TORONTO (May 11, 2016) – Johnson & Johnson Innovation LLC, today announced the opening of JLABS @ Toronto, a new 40,000-square-foot life sciences incubator, providing entrepreneurs shared lab space and…
Baycrest Heath Sciences’ “My Virtual Dream,” an innovative and interactive live performance experience at the intersection of science, art and music, is currently touring the installation with appearances in Amsterdam in May and more scheduled for Irvine, CA in October.
MaRS Innovation is working with the Baycrest team to commercialize the technology behind the demonstration, known as the virtual brain.
“The Virtual Dream tour is a ‘living lab’ that engages the public, fuels science, creates art and educates while it entertains,” says Richard Tavener, executive producer of the Virtual Dream tour.
The exhibition and research project was originally mounted in partnership with the University of Toronto, Nuit Blanche 2013, and InteraXon and also made a January 2015 appearance at the Ontario Science Centre.
Participants wear the Muse, a brain-computer interface headset provided by InteraXon, and use focus and mental relaxation states to complete a science game and create a stunning array of visuals and music.
The brain data collected at Nuit Blanche has yielded insights about how the brain learns and a science paper about this massive, one-night neuroscience experiment. The paper, which appeared in the July issue of PLOS One, found that:
MaRS Innovation and its member institutions are is profiled in International Innovation‘s July issue (#191) in a feature interview with Dr. Rafi Hofstein, MI’s president and CEO, written by Rosemary Peters.
The article is posted on the publication’s website and viewable through a digital interface (pages 80 and 81).
Here’s an excerpt from Dr. Hofstein’s comments:
“Canada’s academic research community is internationally highly competitive, but it has been argued that its scientific commercial success tags behind other countries such as the U.S. and the U.K. While this remains a matter of debate, I do agree that we need to continually encourage additional sources of seed capital to join is so as to allow for accelerated advancement of early-stage technologies. Industry needs to become much more engaged in advancing early-stage (and promising!) technologies emerging from the academic sector, which are usually young and in significant attention, navigation, management expertise and seed capital provisions. These are areas of rising importance in Canada, as many innovations fall into the ‘valley of death’ due to a lack of proper funding, or they leave the country and flourish in the U.S. where funding is more abundant.
Biotechnology Focus, a compendium of the Canadian life sciences industry, has published a guest column by Dr. Raphael Hofstein, MaRS Innovation’s president & CEO, and Elizabeth Monier-Williams, director of marketing and communications.
The article explores the way research focused on discovery and commercialization are often viewed or positioned as competitors within the funding ecosystem and the need to align their goals:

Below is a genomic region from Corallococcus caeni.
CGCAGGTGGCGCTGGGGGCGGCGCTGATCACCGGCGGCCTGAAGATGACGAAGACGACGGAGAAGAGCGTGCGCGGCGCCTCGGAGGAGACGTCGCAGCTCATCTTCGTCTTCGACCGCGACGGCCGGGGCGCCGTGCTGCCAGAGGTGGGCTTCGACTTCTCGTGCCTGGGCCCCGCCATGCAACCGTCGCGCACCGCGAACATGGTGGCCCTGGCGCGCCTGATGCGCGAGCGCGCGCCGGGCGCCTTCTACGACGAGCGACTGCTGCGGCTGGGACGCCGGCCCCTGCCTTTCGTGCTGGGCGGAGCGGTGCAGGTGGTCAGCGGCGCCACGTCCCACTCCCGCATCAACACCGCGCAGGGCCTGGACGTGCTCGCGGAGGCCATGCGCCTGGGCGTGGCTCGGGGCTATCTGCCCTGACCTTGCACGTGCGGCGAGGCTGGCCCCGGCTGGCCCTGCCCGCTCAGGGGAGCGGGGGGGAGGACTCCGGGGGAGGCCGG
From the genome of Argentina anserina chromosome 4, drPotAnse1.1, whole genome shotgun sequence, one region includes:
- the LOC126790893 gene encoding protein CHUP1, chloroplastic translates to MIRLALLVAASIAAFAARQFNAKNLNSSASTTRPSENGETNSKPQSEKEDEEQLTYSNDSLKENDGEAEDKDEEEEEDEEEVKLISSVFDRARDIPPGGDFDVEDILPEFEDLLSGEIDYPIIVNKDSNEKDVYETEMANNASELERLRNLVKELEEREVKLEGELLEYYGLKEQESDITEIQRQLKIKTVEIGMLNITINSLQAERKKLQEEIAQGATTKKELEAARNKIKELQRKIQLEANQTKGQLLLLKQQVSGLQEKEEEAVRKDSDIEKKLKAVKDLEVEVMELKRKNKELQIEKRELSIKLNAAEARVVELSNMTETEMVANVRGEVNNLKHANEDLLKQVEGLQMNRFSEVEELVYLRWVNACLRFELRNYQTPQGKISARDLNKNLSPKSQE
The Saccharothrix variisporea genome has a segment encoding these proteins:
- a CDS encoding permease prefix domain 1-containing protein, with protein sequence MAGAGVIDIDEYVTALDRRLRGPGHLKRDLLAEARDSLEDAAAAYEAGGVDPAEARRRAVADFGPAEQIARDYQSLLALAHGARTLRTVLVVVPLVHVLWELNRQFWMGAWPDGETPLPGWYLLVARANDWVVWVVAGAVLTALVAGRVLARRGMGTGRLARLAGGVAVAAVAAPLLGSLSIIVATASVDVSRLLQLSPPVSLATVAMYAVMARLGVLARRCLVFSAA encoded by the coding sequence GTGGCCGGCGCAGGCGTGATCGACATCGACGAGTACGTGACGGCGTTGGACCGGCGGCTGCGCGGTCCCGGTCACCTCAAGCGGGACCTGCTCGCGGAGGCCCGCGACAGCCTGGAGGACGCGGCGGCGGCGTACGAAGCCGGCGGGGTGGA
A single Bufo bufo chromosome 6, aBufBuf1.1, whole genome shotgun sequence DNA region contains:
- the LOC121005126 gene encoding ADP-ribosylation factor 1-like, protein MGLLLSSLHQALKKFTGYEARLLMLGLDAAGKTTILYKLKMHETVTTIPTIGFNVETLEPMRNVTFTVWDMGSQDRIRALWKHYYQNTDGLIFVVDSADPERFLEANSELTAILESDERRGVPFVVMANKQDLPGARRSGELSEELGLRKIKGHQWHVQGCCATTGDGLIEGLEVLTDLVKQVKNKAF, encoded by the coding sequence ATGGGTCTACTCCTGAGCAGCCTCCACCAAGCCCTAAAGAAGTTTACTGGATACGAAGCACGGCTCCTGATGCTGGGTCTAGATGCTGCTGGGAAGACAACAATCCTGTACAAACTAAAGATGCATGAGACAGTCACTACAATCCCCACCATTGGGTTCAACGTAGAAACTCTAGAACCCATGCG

The time of Canada’s French and English solitudes may be past, as Governor General Michaëlle Jean notably stated when she took office in 2005, but the solitudes of thought concerning how Canada supports basic and commercial research persist.
This thinking is most easily spotted after the government announces a federal budget, triggering a flurry of opinion pieces debating the breakdown for the $2.7 billion Canada spends on research.
Most recently, Jim Balsillie, co-founder of Research in Motion (now BlackBerry Ltd.), wrote for the Globe & Mail about the Canadian need to understand that “geopolitics is at the heart of commercializing ideas,” and create better policies to protect Canadian ideas, including “better
incentives for researchers to spur commercialization,” such as during an academic’s consideration for tenure. Yet, like any business endeavor whose success depends on people, there’s more involved in changing Canada’s approach to commercialization than just policy.
The people must want to change, too.
TORONTO, ON (April 23, 2014) — MaRS Innovation congratulates the Federal Government’s deepened commitment to support Canadian research and innovation, particularly in the healthcare sector. In particular, the $42 million over five years dedicated to support the Canadian Centre for Aging and Brain Health Innovation at Baycrest Health Sciences, which includes $32 million in support from the Federal Economic Development Agency for Southern Ontario (FedDev).
Baycrest is a founding member institution of MaRS Innovation.
“As a Baycrest partner and long-time champions of the commercialization potential of its world-class science in brain and geriatric health care, MaRS Innovation welcomes this news,” says Dr. Raphael (Rafi) Hofstein, president and CEO. “We look forward to advancing existing neuroscience projects in partnership with Baycrest, such as The Virtual Brain, and to collaborating on new start-up companies and licenses related to dementia and other neurodegenerative diseases.”
Other promising budget allocations for the innovation sector include:
TORONTO, ON (April 23, 2015) — Life Sciences Ontario (LSO) applauds the government’s continued commitment to supporting life sciences through the Ontario Health Innovation Council and its accompanying $20 million innovation fund, programs to support job creation for Ontario’s highly educated young workforce and a new approach to providing the venture capital needed to support the commercialization of technologies and growth of companies in the life sciences sector.
Specifically, LSO notes the following commitments from the 2015 budget that will help drive innovation in Ontario:
- Endorsing the Ontario Health Innovation Council report, which will establish a $20 million Health Technology Innovation Fund and appoint a chief innovation strategist to act on the report’s recommendations.
- Funding the TalentEdge Program, which provides internships for graduate and postgraduate students and is integral to boosting campus-linked industrial research while developing and commercializing the innovative ideas of young researchers.